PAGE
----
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Resonance: Chapter Fourteen

       Last updated: Wednesday, August 3, 2005 18:24 EDT



    Graham was back at work the next day, pushing the mail trolley along the rear corridor of the fifth floor. He was alone. The corridor empty, the office doors all closed. No muffled sounds of conversation, no tap of a keyboard or hum of a printer. The only sound an intermittent squeak from one of the trolley wheels.

    Strange, he thought. To be surrounded by so many people and yet to hear so little. Was it always this quiet? Or had he become over-sensitised since yesterday’s meeting with Annalise?

    He stopped by a door and listened.

    Nothing. Absolute silence. Not even the hum of traffic from the road outside.

    His fingers rested lightly on the door handle. He turned it slowly, easing the door open. A phone rang on the desk in the near corner. Graham didn’t recognise the man who answered it. He smiled in Graham’s direction. Graham forced a smile back and quickly cleared the out-tray.

    As he closed the door everything went quiet again. Were the doors sound-proof? He was sure they weren’t. Had the phone conversation ended the moment Graham closed the door? A phone that hadn’t rung until the moment he’d opened the door?

    Was this what it was like being inside a virtual world? Were all the rooms empty? Were they voids that only became real the moment he looked inside? Voids that suddenly had to be furnished and populated? Was it all like that? Westminster Street, London, the world - theatre scenery to be pulled out when needed?

    His hand closed around the door handle again. If he threw it open now, would the program have time to react?

    Slowly, he turned the handle … and then let go. He jumped over to the door opposite and threw that one open instead. The door flew back, further and faster than he’d intended. It banged against the wall and shuddered. He stared inside. The room was full of packing crates, empty desks and boxes. A phone sat on the floor. It hadn’t been like this on Friday. All the rooms on this floor were occupied. Had he beaten the program? Had it been unable to flesh out the room in time? Forced to resort to this half-measure?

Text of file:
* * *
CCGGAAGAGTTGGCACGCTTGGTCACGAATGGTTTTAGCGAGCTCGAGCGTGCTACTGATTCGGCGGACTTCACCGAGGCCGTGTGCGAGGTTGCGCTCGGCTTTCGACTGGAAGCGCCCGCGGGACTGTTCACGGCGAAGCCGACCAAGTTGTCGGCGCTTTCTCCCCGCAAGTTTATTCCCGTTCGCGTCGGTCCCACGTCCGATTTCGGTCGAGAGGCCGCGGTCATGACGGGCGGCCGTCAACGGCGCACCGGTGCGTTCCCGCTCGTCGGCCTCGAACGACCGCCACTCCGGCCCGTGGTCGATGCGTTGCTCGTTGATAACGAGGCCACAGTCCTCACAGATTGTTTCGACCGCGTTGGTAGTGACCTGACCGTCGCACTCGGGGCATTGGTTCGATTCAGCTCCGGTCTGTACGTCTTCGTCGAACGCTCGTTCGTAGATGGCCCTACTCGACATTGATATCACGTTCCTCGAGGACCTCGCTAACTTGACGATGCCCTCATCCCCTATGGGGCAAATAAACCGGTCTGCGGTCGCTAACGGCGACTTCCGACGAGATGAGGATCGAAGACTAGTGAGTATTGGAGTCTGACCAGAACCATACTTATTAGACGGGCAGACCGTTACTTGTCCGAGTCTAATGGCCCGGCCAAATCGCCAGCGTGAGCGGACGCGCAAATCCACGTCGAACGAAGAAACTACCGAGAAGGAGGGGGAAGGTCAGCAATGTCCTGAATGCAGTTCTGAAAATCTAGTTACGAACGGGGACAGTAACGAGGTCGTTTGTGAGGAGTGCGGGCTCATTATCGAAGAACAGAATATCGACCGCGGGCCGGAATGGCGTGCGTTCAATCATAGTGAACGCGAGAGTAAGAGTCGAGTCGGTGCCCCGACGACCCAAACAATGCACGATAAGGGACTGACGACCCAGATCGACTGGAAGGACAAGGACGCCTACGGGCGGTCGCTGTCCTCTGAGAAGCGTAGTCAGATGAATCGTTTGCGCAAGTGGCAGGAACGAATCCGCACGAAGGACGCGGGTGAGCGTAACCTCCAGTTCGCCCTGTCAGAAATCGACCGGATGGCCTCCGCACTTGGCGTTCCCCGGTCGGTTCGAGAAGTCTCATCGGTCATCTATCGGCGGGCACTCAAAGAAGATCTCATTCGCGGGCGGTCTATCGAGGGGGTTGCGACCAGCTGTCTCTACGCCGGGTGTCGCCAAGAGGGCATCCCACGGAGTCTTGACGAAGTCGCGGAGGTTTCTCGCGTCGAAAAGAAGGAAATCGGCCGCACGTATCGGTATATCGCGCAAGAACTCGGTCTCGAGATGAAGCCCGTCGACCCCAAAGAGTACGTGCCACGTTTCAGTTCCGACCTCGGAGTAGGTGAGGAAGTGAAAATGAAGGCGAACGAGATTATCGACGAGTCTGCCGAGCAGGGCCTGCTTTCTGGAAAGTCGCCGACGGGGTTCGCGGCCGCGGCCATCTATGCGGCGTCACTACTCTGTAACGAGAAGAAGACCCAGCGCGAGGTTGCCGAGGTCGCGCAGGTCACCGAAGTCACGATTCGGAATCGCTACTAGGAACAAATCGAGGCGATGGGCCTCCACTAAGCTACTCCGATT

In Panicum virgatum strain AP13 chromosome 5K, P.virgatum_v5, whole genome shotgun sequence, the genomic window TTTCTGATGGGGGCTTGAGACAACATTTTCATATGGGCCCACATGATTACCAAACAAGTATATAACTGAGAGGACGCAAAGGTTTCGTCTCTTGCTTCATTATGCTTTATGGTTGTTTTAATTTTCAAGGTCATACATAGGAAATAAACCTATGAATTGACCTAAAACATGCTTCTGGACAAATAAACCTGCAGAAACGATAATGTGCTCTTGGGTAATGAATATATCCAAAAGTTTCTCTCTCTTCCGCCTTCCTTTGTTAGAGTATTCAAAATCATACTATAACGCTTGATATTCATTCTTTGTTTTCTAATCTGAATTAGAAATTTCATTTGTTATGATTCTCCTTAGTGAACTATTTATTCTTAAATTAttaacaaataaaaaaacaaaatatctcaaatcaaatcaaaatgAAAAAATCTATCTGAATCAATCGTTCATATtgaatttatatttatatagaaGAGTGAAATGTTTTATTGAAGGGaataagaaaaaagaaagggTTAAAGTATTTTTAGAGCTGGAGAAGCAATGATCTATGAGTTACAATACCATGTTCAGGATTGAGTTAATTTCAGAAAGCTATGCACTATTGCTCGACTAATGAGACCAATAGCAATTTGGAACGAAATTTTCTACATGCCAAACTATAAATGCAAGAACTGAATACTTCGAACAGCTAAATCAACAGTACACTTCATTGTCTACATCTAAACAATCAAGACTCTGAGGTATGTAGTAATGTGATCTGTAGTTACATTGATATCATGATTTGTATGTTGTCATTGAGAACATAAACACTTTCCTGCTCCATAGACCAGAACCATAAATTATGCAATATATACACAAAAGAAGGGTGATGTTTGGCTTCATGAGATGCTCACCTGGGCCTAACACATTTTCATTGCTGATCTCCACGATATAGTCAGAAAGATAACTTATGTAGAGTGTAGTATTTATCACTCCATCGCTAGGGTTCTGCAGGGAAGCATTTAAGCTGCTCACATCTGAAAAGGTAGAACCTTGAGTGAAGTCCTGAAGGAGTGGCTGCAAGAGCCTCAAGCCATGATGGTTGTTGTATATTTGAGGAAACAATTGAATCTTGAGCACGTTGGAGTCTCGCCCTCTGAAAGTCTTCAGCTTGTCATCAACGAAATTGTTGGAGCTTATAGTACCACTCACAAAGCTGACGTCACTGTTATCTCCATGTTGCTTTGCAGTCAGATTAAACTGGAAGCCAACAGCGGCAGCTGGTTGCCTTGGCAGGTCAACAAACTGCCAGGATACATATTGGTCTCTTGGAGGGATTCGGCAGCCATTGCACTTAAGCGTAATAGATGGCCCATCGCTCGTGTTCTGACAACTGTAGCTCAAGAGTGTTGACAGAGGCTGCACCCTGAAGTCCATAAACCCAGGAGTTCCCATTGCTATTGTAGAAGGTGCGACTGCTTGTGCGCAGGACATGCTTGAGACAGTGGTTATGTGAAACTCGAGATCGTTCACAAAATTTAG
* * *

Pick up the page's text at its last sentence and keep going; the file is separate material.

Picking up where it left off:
“Excuse me,” snapped a voice from behind.

    Graham jumped. Frank Gledwood stood in the doorway, his arms full of files and his usual sneer on his lips. Graham stepped aside, pressing himself back against the open door.

    “You can always help if you’ve nothing better to do.”

    Graham swallowed. Was this the program’s revenge? Cross me and I’ll make your life hell?

    Frank let the files fall with a clatter on the nearest empty desk.

    “Well, speak up, I haven’t got all day.”

    Graham nodded reluctantly. Shenaz arrived, her arms weighed down by two bulging plastic bags. She rolled her eyes conspiratorially towards Graham before dumping them in the far corner. Kathy wasn’t far behind, carrying a plastic crate overflowing with files and assorted stationery.

    “So, this is our new room,” Kathy said as she slid the crate into the centre of the near desk. She turned to Frank who was hitching up his trousers while looking out the window at his new domain. “I thought you said this new job was important.”

    “It is,” he said, still looking out the window, flexing his shoulders and stretching his neck from side to side. “Believe me, this is just the start. From what I’ve heard this ParaDim section is going to be massive.”

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